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Maximizing Patient Quality of Life through Shared Decision Making in Metastatic Colorectal Cancer


Discussion on shared decision making with patients with later stage refractory metastatic colorectal cancer as well as maximizing a patient's quality of life.


SEGMENT TITLE:Maximizing Patient Quality of Life Through Shared Decision-Making in mCRC

SEGMENT DESCRIPTION:Discussion on shared decision-making with patients with later-stage refractory metastatic colorectal cancer as well as maximizing a patient’s quality of life.

John L. Marshall, MD: Adding bevacizumab to this regimen is easy. In our way of thinking, it doesn’t change. It reassures us that what we’re seeing in clinic also goes along with the data in the randomized study. It’s a pretty easy regimen to add in for these patients. It can be given every 2 or 3 weeks. There’s some flexibility on that. In terms of decision-making for patients, they’re looking for the best option possible in all settings. They want to live as long as they can, and they want their quality of life to be as good as it can. We also have to remember that patients in this refractory setting are more cognizant of their quality of life. They’re less about being aggressive and more about being effective. These data are completely in line with what we see in the clinic and the decision-making process. Patients are in on this too.

We don’t go home with the patients. But when they’re coming to see us, they’re putting on their best face. When assessing this, I’ll look to the spouse or significant other or daughter who’s in the room as the patient is telling me how they’re doing. I’ll say, “Is this really what’s going on at home?” You’ll often get a different perspective from the individual sitting next to them. I’ll ask patients what they do for fun. Have they had any fun since I last saw them? Or are they sitting around the house waiting for the next appointment? There are quick ways that physicians can assess that other than the day-of-clinic quality of life. In terms of maximizing quality of life, 1 of the mistakes we make in GI [gastrointestinal] cancers is that we push doses too hard. There’s not a lot of evidence that high or maximum doses are required. We want to make sure and optimize the dose and the schedule for the patient in front of us. We want to give them their chances for breaks and take an extra week off here or there as needed. Remember, they’re in this—year in and year out, coming to see you every couple of weeks. It could be nice to take a break now and then, just as we all need a vacation from work. Do a good job of assessing, then optimize the dose and schedule as best you can for the patient in front of you.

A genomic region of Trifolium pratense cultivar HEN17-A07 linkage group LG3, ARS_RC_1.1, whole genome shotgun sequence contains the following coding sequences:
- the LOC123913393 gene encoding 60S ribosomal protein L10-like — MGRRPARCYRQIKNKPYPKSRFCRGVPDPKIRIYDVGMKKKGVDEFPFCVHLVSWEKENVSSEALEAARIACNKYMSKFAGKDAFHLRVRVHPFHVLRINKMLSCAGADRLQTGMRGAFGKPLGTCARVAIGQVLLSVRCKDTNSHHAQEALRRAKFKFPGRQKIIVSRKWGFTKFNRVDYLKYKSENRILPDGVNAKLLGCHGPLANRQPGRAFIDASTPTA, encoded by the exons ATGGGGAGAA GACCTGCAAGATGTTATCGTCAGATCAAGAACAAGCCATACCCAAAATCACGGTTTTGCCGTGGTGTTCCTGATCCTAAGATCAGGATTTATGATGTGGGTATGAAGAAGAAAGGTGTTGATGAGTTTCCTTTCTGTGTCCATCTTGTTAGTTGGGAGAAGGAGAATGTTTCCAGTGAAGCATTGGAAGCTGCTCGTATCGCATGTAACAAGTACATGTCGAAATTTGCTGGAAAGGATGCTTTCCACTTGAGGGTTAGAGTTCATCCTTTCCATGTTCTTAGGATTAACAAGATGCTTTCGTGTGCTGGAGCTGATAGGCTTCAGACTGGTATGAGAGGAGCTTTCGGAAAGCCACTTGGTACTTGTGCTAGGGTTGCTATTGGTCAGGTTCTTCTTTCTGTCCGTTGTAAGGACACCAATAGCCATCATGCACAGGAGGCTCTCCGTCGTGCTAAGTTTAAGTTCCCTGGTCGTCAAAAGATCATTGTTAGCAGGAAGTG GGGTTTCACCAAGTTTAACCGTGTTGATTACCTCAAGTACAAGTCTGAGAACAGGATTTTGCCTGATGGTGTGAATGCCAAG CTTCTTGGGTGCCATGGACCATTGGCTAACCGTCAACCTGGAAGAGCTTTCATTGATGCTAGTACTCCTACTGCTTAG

Transcript edited for clarity.

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